The Senate Finance Committee is expected to mark up a bill on Thursday that would extend 45 tax provisions – including the Mortgage Debt Forgiveness Relief Act, which spares distressed borrowers from being penalized by the Internal Revenue Service when they agree to a short sale or loan modification.
The Act expired on Jan. 1, due to the fact that Congress failed to vote on it last year, but industry stakeholders, as well as consumers, continue to fight for an extension of two years.
The Act creates an exception to the tax code that states when a borrower is relieved of a debt, the amount forgiven is treated as income subject to taxation at ordinary rates.
Senate Finance Committee Chairman Ron Wyden, D-Ore., included a two-year extension in his tax bill unveiled Tuesday.
Advocates for the extension point out that without the Relief Act in place, the federal government is taxing the very homeowners it is seeking to assist through home foreclosure prevention programs such as the Home Affordable Modification Program. They point out that this threat of being taxed on debt forgiveness is causing many homeowners to think twice before modifying their mortgage or completing a short sale.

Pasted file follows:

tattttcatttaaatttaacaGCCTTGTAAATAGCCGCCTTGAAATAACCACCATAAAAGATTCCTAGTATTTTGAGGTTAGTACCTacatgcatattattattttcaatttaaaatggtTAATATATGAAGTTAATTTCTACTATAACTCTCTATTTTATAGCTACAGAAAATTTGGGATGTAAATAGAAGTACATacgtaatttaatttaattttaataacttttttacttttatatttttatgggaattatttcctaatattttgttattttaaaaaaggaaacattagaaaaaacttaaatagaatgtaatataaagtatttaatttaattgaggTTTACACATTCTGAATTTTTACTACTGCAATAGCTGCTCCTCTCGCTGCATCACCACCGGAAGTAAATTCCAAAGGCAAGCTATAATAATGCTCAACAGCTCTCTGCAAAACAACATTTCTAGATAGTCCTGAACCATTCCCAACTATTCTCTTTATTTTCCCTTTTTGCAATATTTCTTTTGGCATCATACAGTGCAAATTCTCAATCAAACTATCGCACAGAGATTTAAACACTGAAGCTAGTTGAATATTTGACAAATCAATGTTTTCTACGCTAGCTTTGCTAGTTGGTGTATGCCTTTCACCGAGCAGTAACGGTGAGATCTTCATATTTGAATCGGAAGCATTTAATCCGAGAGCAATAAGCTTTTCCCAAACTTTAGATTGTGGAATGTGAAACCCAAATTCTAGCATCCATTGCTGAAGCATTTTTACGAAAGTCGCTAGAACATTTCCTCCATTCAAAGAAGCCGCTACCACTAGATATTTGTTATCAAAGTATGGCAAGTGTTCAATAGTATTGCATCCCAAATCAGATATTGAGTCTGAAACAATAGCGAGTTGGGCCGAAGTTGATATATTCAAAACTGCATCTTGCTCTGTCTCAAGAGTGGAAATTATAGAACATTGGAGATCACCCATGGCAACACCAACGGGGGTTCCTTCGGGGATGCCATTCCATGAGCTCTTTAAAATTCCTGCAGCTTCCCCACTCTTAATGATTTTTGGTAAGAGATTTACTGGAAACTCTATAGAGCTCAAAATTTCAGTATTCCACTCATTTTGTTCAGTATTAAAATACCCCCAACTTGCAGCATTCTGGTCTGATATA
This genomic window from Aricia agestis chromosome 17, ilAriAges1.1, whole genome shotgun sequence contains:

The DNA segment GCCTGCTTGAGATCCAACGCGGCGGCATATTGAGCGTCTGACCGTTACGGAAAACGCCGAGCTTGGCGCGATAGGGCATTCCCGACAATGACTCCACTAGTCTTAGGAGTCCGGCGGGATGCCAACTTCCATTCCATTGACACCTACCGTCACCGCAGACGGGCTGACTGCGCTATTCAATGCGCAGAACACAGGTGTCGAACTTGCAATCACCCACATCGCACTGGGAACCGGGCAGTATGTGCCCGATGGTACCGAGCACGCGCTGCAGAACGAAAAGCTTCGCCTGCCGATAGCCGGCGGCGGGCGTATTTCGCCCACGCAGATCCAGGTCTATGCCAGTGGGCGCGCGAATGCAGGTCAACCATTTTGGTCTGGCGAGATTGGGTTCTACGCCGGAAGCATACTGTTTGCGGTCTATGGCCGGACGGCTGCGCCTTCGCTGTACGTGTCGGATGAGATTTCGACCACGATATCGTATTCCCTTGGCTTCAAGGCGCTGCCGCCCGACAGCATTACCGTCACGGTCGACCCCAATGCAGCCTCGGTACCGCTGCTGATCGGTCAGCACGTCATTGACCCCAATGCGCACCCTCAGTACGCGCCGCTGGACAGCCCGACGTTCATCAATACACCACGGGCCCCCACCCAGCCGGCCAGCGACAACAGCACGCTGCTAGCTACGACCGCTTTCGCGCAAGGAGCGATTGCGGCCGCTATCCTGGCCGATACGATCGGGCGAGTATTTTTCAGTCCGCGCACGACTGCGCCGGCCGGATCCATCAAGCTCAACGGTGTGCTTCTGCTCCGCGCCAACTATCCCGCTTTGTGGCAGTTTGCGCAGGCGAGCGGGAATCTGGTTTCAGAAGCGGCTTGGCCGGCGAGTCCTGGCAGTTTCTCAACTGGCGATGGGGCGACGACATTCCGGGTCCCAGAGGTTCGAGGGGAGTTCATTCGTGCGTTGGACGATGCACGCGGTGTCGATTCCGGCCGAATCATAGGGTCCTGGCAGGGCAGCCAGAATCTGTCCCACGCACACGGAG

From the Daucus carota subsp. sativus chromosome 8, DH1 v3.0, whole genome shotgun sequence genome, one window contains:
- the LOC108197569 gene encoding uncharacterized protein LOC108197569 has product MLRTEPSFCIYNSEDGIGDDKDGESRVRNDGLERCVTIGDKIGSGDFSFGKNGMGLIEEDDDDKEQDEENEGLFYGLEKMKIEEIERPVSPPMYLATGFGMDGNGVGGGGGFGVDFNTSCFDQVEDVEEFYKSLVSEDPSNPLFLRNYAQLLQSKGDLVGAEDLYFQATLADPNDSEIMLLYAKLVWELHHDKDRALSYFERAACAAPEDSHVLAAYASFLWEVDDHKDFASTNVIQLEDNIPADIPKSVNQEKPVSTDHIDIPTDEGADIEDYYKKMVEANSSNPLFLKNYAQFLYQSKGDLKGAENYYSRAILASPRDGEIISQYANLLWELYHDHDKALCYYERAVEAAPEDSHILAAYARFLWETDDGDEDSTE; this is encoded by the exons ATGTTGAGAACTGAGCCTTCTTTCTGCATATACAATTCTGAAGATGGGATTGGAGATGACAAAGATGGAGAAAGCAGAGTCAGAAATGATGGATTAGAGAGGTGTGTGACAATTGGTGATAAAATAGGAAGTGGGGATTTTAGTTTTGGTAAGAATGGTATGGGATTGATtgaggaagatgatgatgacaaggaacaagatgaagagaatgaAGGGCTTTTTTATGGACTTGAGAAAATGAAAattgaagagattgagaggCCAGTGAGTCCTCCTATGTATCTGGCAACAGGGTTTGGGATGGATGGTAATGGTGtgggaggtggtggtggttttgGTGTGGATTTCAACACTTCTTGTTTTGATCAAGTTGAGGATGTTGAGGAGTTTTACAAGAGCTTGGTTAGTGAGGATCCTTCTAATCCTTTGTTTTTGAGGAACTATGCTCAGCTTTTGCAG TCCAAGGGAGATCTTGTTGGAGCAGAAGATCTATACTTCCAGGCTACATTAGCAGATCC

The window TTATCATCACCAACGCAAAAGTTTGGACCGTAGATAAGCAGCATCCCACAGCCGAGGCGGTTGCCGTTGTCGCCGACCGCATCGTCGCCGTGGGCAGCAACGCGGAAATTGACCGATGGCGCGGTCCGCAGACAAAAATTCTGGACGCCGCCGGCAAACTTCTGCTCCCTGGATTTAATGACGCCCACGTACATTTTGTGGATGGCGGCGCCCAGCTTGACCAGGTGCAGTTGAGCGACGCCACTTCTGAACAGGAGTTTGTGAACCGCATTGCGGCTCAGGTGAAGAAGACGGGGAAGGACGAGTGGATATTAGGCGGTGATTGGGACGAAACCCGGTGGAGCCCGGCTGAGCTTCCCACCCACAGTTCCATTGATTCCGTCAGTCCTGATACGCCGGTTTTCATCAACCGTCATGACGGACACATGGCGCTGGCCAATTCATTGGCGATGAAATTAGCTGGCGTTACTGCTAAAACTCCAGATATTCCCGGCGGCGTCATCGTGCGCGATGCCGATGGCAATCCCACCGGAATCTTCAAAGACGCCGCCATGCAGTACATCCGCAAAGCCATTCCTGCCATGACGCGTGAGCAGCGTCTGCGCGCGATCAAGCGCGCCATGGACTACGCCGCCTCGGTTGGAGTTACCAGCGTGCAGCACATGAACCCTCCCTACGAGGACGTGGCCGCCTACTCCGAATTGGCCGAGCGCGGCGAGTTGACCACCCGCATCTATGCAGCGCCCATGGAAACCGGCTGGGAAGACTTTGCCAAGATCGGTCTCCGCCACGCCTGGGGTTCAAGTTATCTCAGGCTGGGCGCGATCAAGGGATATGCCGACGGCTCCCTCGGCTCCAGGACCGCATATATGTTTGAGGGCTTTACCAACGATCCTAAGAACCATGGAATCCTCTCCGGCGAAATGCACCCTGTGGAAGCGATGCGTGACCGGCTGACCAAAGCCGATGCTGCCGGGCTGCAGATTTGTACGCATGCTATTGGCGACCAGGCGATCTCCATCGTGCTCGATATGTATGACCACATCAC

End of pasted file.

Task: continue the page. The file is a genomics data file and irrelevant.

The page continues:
Wyden's tax bill would also extend the deduction for mortgage insurance premiums for two years.
While congress routinely allows tax breaks to expire and then re-instates them, often retroactively, there's a lot at stake here for struggling homeowners.
What's more, although the extending the Mortgage Debt Forgiveness Relief Act has broad support, tax reform may not take place at all this year, as Congress has little time to debate and mark up all 45 provisions comprising the proposed tax bill.